January 17, 2013

About Boys, Men, and their Fathers

I've sat in a lot of circles with guys of all ages. It’s very often the case, maybe always the case, that when the conversation comes around to fathers, most guys have a lot to say. For so many, it’s a difficult story to tell.

As a part of training men to work with young males, we bring them back to the relationship with their fathers to help them get at any emotional residue. We want them to be in fresh contact with their father issues, feelings and hungers. By reconnecting with the complexity in that relationship, they are better prepared to support so many of the young males who are struggling to understand and cope with what is going on with them and their fathers. It’s bitter-sweet work that often leads to supported healing for all the men involved.

Two Man-Making subscribers have submitted the following poetic expressions describing the love, longing, sadness, maybe even hopelessness they have in their relationship with their fathers. Let’s see what they bring up for you.

In a very personal poem written by contributor Rick Belden, he tells a story of his relationship with his father as represented by an array of his father’s tools.

tools my father gave me
socket sets
a hacksaw
and so on
are laid out on cardboard on the living room floor
it looks like an autopsy scene
       what caused this person to die?
or a forensic examination site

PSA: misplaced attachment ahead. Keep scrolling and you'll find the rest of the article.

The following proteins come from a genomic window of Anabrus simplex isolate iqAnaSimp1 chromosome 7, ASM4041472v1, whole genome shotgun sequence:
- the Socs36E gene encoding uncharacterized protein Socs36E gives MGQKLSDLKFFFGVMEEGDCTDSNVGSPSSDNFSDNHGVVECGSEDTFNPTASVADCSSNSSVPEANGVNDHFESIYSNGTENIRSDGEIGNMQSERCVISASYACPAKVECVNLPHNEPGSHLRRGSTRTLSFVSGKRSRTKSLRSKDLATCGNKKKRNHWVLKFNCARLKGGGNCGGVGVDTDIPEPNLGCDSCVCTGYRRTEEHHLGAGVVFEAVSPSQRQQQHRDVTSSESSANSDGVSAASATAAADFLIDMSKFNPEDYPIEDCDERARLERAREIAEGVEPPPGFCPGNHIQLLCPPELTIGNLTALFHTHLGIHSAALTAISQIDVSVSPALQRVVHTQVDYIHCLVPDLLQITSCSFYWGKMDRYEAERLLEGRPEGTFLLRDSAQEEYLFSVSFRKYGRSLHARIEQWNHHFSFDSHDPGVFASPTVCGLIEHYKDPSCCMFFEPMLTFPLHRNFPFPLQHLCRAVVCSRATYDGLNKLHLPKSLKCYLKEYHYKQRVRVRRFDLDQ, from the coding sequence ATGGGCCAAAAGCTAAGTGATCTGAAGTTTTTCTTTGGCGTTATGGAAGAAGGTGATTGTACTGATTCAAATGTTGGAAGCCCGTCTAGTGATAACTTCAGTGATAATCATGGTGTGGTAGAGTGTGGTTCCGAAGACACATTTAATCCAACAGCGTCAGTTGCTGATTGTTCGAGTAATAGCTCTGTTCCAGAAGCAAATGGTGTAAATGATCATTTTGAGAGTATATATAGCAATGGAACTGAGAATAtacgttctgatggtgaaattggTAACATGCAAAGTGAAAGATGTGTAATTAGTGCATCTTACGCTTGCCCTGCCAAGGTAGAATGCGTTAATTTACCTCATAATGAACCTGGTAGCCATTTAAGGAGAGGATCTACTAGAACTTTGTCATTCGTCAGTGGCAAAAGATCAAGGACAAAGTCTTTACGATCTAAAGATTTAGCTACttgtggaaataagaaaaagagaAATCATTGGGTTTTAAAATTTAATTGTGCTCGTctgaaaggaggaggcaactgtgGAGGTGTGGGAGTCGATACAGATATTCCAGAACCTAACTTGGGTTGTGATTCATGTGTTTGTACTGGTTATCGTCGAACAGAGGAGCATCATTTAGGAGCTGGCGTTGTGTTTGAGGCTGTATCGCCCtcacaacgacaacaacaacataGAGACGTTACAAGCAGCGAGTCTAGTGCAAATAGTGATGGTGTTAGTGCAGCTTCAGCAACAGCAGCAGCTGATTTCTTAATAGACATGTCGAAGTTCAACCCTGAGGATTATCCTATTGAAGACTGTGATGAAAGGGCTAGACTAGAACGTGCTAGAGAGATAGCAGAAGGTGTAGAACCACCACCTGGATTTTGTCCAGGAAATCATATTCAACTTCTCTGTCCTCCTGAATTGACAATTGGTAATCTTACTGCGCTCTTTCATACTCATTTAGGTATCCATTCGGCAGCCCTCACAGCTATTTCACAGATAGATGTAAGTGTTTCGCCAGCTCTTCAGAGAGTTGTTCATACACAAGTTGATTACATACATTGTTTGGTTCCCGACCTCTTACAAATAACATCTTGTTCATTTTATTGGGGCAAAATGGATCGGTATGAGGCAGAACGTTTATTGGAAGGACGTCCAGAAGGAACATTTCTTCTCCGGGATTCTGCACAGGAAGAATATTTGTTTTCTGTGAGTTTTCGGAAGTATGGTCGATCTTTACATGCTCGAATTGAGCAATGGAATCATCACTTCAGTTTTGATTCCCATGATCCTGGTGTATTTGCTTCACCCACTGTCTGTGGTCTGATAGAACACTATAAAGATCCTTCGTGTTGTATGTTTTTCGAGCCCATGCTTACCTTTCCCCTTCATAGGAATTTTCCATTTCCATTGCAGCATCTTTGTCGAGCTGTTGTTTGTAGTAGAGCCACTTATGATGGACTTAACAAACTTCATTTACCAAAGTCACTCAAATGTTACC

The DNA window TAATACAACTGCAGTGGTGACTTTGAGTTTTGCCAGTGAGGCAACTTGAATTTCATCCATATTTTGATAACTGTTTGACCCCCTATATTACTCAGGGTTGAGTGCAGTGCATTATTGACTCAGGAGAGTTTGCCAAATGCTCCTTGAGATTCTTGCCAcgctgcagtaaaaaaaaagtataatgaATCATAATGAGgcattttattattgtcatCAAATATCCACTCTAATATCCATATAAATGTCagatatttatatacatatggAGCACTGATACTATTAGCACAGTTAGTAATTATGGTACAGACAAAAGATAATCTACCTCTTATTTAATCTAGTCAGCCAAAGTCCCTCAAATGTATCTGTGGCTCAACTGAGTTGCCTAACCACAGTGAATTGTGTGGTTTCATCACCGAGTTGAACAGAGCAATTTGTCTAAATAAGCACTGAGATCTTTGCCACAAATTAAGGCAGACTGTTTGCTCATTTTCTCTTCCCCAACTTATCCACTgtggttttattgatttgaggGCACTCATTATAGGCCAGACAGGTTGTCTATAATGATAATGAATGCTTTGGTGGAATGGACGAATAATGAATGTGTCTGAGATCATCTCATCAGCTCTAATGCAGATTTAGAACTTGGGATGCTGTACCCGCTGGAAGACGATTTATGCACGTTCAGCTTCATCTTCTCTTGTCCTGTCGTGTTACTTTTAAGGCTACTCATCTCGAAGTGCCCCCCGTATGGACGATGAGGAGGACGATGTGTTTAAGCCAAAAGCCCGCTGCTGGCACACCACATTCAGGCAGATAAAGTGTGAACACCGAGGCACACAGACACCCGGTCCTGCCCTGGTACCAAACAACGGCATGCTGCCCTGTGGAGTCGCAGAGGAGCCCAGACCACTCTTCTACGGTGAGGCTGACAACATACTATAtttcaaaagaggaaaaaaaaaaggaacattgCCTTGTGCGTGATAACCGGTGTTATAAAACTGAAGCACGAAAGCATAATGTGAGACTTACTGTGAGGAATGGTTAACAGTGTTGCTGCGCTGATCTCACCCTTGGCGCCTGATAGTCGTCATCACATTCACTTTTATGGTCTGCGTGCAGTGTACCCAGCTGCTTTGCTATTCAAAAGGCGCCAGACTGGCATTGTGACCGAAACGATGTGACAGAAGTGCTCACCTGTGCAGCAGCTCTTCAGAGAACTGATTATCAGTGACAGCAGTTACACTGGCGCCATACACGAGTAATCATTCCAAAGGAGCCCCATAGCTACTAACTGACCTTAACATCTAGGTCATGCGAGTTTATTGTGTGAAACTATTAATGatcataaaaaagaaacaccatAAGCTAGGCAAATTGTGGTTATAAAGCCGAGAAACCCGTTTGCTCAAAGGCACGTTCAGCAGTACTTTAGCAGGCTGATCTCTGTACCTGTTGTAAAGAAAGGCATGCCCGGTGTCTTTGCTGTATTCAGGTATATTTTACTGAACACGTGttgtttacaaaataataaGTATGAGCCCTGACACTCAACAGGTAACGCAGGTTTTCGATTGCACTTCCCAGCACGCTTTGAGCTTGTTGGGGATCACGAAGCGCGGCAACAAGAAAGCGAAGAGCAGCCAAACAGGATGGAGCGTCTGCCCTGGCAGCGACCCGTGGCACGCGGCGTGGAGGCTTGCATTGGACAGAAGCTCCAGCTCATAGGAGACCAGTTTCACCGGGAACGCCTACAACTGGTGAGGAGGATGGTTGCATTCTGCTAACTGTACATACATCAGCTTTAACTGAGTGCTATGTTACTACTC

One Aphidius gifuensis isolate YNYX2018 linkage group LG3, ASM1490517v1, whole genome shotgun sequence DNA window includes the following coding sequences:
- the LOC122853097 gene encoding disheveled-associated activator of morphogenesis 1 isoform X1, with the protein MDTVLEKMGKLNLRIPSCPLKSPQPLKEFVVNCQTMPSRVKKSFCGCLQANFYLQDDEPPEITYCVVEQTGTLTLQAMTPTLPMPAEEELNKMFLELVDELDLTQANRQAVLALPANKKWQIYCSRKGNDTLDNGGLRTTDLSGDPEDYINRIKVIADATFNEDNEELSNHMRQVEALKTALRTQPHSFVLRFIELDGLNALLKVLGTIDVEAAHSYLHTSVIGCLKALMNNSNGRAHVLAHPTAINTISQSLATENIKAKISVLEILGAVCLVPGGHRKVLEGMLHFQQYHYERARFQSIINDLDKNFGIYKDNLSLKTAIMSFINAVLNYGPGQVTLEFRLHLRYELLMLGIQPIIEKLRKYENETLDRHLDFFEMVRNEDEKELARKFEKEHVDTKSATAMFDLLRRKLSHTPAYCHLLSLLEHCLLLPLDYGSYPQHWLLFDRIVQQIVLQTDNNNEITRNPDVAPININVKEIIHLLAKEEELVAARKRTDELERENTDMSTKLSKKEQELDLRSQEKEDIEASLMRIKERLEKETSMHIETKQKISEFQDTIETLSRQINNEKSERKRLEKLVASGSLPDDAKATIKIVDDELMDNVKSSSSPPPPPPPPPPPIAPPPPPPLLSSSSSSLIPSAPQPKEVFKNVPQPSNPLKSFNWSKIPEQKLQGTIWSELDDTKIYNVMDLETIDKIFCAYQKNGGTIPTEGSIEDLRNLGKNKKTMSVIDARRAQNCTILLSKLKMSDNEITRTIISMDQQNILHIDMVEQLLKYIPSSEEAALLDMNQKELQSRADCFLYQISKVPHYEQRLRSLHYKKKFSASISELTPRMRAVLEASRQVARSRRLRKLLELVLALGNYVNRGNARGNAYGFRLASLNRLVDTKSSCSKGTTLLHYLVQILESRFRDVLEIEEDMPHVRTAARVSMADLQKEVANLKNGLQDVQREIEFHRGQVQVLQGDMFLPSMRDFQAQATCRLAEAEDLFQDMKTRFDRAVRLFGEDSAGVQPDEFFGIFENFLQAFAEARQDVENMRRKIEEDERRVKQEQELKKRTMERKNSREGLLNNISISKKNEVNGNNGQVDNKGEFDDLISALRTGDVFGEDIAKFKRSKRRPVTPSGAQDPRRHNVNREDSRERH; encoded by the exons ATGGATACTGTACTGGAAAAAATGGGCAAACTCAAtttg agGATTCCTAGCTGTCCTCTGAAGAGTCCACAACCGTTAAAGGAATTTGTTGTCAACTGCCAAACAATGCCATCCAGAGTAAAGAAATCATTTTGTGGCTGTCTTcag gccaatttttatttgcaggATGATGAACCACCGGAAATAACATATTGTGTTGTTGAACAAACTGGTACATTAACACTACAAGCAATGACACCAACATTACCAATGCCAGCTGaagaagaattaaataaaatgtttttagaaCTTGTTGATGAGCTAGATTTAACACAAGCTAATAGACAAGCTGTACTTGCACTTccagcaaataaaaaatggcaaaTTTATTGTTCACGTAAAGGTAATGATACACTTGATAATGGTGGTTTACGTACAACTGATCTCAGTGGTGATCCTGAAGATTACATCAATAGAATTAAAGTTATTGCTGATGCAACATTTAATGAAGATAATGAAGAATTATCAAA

what caused this plane to crash?
or the results of an archaeological dig
       what was this lost civilization like and why did it fail?
each object carefully positioned just as it was found
waiting to be tagged
and taken off to the museum.

these are the tools my father gave me
as christmas presents when I was a kid
the contents of a big
chunky clunky
heavy as hell
old rusty metal toolbox
       also a christmas present
       from my dad
I don't know what to do with this stuff
the part of me that dislikes disorder wants to
       put it all away
       or get it out of here
but I think it's exactly as it should be for now
       spread out on the floor
       like the contents of an open grave
and I'm gonna leave it that way for a while
a monument in progress
to a lost cause I've finally turned loose.

for almost fifty years I continued to hope
that I could work it out with him somehow
that we could have some big breakthrough
if I could just figure it all out
if I could understand him
       what he wanted from me
if I just had enough time
if I was just smart enough
to work it all out.

I finally had to admit defeat
I finally had to let it all go
because I finally knew beyond a shadow of a doubt
that it was never gonna work
       no matter what I did
       no matter how hard I tried
       or how long I tried
it was never gonna work
I was never gonna be what he wanted
and he was never gonna be what I wanted
       or give me what I needed
       no matter how much I needed it
it simply wasn't gonna happen

nothing I did
       or didn't do
       or could have done